Recriminations and rancor are the order of the day on Capitol Hill as lawmakers feud over the potential members of House Speaker Nancy Pelosi’s (R-CA) committee on the January 6 riots. In keeping with historical precedent, House Minority Leader Kevin McCarthy (R-CA) presented a list of five Republican representatives to join the inquiry. Following Pelosi’s recent rejection of two proposed members, McCarthy launched a “privileged House resolution” in order to force his California counterpart to accept all of his recommendations.
The move ultimately failed with 218-197 voting to set the resolution aside. Representatives Liz Cheney (R-WY) and Adam Kinzinger (R-IL) – who were handpicked by Pelosi for the committee – sided with the Democrats. So, where does this leave the supposedly bipartisan investigation?
No Conflict Resolution
The resolution stated that Nancy Pelosi’s decision to deny spots on the committee to Reps. Jim Banks (R-IN) and Jim Jordan (R-OH) was not in keeping with congressional tradition. Her action was described as “unprecedented,” with the document claiming that her refusal to seat the members “directly harms the legitimacy, credibility, and integrity of the proceedings of the Select Committee.”
Pelosi herself agreed that her move was unusual, saying, “the unprecedented nature of January 6th demands this unprecedented decision.” She further argued that the inclusion of Banks and Jordan would undercut the “integrity” of the committee. However, critics within the GOP have pointed out that excluding differing voices makes the investigation less of a probe and more of a rubber-stamping board.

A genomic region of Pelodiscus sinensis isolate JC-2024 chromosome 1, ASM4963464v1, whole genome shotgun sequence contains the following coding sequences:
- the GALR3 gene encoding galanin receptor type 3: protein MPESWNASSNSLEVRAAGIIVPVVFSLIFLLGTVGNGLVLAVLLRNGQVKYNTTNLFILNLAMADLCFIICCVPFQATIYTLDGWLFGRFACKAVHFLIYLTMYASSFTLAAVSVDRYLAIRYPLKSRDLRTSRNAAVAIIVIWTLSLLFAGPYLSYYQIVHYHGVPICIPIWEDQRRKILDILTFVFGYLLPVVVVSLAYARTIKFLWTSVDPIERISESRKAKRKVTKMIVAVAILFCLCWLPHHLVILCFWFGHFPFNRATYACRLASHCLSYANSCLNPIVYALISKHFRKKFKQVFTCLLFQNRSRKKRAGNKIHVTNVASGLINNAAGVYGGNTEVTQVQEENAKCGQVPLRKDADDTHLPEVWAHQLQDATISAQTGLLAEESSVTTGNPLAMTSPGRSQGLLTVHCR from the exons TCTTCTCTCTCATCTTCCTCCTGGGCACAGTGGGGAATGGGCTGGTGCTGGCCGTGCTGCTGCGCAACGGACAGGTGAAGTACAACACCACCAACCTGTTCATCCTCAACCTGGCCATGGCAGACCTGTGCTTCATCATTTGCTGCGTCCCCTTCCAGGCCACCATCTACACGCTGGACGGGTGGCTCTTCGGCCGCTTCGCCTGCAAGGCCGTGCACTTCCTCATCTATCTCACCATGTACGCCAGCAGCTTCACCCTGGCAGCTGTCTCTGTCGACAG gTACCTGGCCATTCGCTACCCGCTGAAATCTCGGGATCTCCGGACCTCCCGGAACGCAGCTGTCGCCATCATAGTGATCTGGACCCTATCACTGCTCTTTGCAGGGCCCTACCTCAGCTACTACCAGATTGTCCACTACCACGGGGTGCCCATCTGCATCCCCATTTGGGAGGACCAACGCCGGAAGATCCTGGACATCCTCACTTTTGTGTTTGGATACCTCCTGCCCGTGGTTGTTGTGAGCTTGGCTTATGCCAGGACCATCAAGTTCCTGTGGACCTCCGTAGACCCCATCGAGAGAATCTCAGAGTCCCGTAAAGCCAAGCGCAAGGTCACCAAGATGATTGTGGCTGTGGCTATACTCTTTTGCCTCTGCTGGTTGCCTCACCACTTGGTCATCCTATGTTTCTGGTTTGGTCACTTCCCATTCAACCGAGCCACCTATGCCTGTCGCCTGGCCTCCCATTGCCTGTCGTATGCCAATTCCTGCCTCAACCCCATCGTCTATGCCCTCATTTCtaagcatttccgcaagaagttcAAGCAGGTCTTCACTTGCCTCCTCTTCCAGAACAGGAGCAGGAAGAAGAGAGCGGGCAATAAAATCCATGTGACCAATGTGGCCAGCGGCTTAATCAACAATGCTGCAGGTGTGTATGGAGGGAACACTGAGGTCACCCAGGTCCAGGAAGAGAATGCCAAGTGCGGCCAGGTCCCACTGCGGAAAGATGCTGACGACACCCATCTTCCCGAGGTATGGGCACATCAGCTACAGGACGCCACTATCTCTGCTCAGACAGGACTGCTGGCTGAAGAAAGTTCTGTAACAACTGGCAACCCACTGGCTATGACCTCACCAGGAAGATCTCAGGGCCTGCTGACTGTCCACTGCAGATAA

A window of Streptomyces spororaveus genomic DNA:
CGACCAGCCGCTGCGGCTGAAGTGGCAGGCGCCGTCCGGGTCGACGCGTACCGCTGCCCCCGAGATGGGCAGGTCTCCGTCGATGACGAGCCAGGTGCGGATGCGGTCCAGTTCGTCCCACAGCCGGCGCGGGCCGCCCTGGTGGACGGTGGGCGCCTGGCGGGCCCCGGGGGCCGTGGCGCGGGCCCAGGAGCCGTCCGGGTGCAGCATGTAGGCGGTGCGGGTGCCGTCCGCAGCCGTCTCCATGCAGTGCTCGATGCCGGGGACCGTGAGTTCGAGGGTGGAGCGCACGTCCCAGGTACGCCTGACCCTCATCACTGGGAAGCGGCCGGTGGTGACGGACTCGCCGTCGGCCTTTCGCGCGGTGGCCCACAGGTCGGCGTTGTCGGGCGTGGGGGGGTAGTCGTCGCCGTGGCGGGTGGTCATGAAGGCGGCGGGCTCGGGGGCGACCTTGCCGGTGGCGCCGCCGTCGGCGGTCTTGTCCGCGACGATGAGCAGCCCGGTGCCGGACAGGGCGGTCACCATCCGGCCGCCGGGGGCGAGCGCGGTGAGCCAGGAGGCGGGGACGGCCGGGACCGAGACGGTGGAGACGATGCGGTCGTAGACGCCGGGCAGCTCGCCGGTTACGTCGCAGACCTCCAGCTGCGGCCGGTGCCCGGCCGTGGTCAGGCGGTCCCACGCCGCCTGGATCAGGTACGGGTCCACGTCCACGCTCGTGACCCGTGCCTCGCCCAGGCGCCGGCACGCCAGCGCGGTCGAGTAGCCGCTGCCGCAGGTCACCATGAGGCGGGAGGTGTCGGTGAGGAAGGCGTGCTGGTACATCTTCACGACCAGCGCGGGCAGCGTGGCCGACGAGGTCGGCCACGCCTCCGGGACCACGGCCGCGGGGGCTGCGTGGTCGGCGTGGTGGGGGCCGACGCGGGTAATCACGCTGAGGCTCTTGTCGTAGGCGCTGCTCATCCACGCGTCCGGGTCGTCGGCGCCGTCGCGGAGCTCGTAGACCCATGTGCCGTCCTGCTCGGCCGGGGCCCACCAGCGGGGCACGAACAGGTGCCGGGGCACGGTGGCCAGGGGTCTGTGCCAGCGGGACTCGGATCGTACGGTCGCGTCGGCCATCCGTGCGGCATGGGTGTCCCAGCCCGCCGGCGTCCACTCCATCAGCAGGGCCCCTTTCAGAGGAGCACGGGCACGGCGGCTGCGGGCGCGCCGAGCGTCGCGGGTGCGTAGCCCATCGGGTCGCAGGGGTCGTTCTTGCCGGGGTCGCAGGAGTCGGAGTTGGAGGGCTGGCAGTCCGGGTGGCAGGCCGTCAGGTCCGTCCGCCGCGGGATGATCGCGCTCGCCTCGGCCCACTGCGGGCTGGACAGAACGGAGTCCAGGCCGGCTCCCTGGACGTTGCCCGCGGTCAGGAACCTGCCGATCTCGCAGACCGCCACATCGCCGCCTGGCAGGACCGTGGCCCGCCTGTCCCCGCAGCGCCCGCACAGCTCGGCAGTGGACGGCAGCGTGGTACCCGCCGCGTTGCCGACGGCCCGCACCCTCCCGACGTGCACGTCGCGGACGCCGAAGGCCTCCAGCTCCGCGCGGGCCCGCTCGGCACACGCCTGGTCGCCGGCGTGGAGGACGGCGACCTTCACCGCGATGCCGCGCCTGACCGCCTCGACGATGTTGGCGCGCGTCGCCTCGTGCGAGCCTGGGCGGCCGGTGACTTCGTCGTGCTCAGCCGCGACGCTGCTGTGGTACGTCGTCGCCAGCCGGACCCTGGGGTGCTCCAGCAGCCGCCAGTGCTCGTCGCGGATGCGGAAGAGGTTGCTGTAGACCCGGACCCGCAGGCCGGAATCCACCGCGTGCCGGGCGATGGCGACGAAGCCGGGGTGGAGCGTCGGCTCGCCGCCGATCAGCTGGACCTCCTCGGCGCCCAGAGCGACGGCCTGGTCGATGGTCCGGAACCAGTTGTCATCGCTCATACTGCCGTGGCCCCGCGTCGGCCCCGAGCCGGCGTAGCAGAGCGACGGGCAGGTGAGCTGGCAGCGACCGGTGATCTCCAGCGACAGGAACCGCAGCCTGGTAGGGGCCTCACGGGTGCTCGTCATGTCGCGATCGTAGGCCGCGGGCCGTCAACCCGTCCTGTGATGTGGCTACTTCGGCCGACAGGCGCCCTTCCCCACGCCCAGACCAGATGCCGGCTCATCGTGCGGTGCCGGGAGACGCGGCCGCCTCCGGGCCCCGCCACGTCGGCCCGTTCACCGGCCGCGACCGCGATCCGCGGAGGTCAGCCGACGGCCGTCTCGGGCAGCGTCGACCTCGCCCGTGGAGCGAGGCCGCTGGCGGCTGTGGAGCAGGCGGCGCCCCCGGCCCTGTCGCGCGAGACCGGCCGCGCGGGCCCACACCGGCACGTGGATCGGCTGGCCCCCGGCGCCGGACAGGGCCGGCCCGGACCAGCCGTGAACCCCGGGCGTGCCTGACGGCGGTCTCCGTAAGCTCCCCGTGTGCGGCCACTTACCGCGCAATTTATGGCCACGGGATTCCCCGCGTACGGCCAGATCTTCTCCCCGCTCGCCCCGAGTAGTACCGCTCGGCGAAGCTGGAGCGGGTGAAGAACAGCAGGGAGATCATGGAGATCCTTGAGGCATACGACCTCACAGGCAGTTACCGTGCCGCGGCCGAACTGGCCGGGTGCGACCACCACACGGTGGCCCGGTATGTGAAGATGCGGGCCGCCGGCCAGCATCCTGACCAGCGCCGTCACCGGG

That the two House members who bucked their party to side with Democrats – Cheney and Kinzinger – are both fervent anti-Trumpers, does not – in the opinion of Republicans – make for a bipartisan grouping. Rep. Steve Scalise (R-LA), the House GOP whip, said, “Speaker Pelosi has removed any credibility that [the committee] has, regardless of who was on it, because she removed people who were going to be asking fair and tough questions to try to get at the facts. And obviously, Speaker Pelosi doesn’t want to get at the facts; she wants to create a political narrative.”
In fact, in light of Nancy Pelosi’s “heavy-handed” approach, the three other GOP members proposed by McCarthy voted alongside the party leader in the House resolution, despite their acceptance into the committee.
A Matter of Escalation
Reports suggest that McCarthy is being asked to make the highly symbolic gesture of pushing for a “motion to vacate the speaker’s chair,” on the heels of his comment that Pelosi is “a lame-duck speaker.” Although the move is doomed to failure due to House numbers, it would represent a further breakdown in relations between the two parties. Tennessee Rep. Mark Green (R) offered a sobering assessment; he said, “McCarthy has appropriately had enough. All of us had.”
The reality of the situation is that with Nancy Pelosi’s decision to go against precedent and reject the representatives put forward, plus McCarthy’s responses, relations are extremely low. That this animosity will bleed into other areas of cooperation seems almost inevitable. Any hopes that lawmakers may have had of working together on a bipartisan basis are likely dashed – unless Democrats consider support from only Cheney and Kinzinger as bipartisan.
What Goes Up…
Though this new predicament may not matter too much for a party in control of the White House and both chambers of Congress, two aspects are worthy of note. First, the partisan rancor may well bleed through to the Senate, where Republicans could seek to exploit the even divide and the unwillingness of Democrat Senators Joe Manchin (WV) and Kyrsten Sinema (AZ) to go along with every party line. And perhaps more importantly, the Democrat prospects for holding the majority in the House after the 2022 midterms look slim. Whatever perceived affronts are doled out now by Joe Biden’s party are likely to be returned two-fold if the balance of power shifts.
Lawmakers would do well to remember the adage oft attributed to Jimmy Durante: “Never snub people on your way up. Because you meet the same people on your way down.”